Photographers keep fit! Here are ten ways to keep you tip top throughout the day, and keep those back ache days at bay.
Photographers are forever running around like a headless chicken contrasting with sitting intensely whilst editing a two-day photoshoot. Working long days, carrying heavy equipment and sitting still for long periods can take its toll on your body.
Look after your physical health and be strong in body, and in turn this will look after your mental fitness. I’m not saying you have to be Dwayne Johnson (but he is a happy looking guy right?!) but maybe help yourself avoid years of recovery or permanent aches and pains.
And with this found strength perhaps you will find you can tackle those super duper crazy angles needed to get the right shot for much longer.
Here are my ten best ways to keep strong and healthy, photography style.
This is a work in progress for me, by no means am I at my end product stage but in sharing my fitness journeys and tips I may also help others who are half way through – or even help some poor photographer who wonders why their back is twitching and stiff!
Eeeee, at first they are killer (and I’ll admit it, the first few times you feel like a nob) but after only a few weeks your strength is up and your core feels super strong, and you’ll no longer shudder at the thought of someone seeing you thrust because your technique is coming along just dandy.
And when that happens, up the weight.
Weights are your friends, so I have learned.
Smashing the s?!t out of your pad partner.
It’s a beautiful place to be.
Good for releasing any built up stress left over from a difficult client perhaps.
A personal favourite.
I don’t do enough of this but I do variation classes like ‘body balance’, ‘yoga’. Super for balance, what it says on the box really. Stretching out and feeling your body tuning in to what its up to, is wonderful.
Tuning into your core helps in feeling your strength and reaffirms the hard work your putting in elsewhere.
And that little nap at the end does wonders.
I swim up to 60 lengths (from 30 last Jan 16).
I am currently 2-3 meters away from swimming one full length of the pool whilst holding my breath (whilst doing breaststroke).
I can handstand walk roughly 4 meters without worrying someone may have entered the pool room and is watching me like I am mental, or a mermaid, whichever.
This is a mega achievement for me in one year.
At my swimming pool they have these nifty little cards which you can use as challenges, like swim 42 lengths, 56 lengths and 60 lengths, with and without floats etc. You can imagine. I find assistance like this great, rather than swimming up and down and up and down and up and down.
Another personal favourite.
Well it’s not fitness but it is important. Sweat it out.
Also, a bonus point here…
You get clearer skin and dewy completion. Nice.
Walk everyday for at least 30 mins.
I have a dog so I am forced to. 99/100 days I am thankful for my dog, he is my savour. Air and mind means I keep trucking.
Squats (Instead Of Bending Over)
This is something I adopted in late summer/early September, most likely because my legs are feeling and looking different and I want that to continue.
But squatting to pick something up rather than bending over is a result.
It’s great for glutes (the nice big bit of your leg) and calves (the nice back bit) and strong legs means great support when you have to sit or stand in awkward positions to get ‘the’ shot.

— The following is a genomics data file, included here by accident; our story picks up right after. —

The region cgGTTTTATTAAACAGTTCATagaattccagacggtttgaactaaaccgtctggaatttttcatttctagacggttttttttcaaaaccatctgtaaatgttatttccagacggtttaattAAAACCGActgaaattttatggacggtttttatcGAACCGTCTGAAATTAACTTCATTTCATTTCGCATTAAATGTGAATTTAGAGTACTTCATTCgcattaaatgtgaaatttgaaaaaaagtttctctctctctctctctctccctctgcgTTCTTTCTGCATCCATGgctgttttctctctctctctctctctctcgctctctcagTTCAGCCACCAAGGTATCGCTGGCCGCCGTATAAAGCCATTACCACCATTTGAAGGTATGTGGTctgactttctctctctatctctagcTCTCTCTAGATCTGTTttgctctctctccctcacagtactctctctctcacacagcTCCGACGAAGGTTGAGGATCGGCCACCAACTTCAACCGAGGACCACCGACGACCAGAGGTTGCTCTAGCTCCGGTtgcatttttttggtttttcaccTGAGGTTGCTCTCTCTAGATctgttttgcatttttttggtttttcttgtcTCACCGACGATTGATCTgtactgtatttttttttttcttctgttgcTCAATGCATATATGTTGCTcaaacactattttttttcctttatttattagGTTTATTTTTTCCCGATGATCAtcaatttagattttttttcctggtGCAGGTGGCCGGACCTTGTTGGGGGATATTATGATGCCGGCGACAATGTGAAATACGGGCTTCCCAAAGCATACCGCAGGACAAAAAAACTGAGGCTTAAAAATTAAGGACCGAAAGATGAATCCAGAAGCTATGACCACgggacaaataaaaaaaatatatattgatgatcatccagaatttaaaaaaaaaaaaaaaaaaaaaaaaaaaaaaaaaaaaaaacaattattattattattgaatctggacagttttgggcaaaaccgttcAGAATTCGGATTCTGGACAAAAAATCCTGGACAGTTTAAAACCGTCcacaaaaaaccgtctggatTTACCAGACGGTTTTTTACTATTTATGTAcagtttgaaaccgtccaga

That thing that couples do? Yeah, do more of that.
Alternatively Korea have brought out a ‘riding’ simulator for the home.
This isn’t the most appealing of suggestions but try it with your favourite turned up tune.
Bonus house wife point – a clean house!
Take The Stairs
Enough said. Same as squatting really, I caught myself not taking the stairs the other day and punished myself by going the long way round to my meeting. Thank God no one could read my mind as I did this.
Rather than just hearing healthy snippets from me (clearly having picked them up over time), I asked Andrew Royale from Nuffield Health in Chester – Wellbeing Advisor and Personal Trainer – what his professional advice was. Andy very kindly took me on at the gym for PT sessions and for the last year since joining Nuffield he has helped me make fitness more fun #boxfit #boxing #padsandkicks
“Exercises that work the legs will provide the strength and stamina needed when squatting down and getting into difficult positions when taking photos, these exercises can include Squats, lunges, Squat and holds and Wall sits.
Working the main muscles in the legs (Glutes, Quadriceps and Hamstrings) This will also help when carrying heavy equipment.
Working the core will be vital as being in awkward positions throughout the day can put continued stress on the lower back. Weak Abdominal muscles can result in the lower back over compensating which again can result in back pain.
Strengthening the core will also help build a good posture which can be effected by sitting down for long periods of time.
A good tip is to (if possible) purchase a Swiss ball to sit on instead of a chair when sat at a desk. This will take some of the pressure off the back!
Good abs exercises include: The Plank, V-sits, Leg Raises, Butterfly Kicks, Bicycle Crunches. When looking to strengthen up the back exercises like Deadlifts are a great exercise for lower back, along with Bent over rows, Seated Rows and Lat Pulldowns for an all over back workout.
Keep fitness levels up. Regular exercise is proven to increase energy levels, which can help boost concentration. Long days on set will obviously take a lot out of you so keeping yourself in top shape is a must.
Regular cardio exercise including running, cycling and rowing or even attending gym classes like circuit training is a great way to boost fitness levels.”
You read from the experts folks, a healthy photographer is a successful photographer!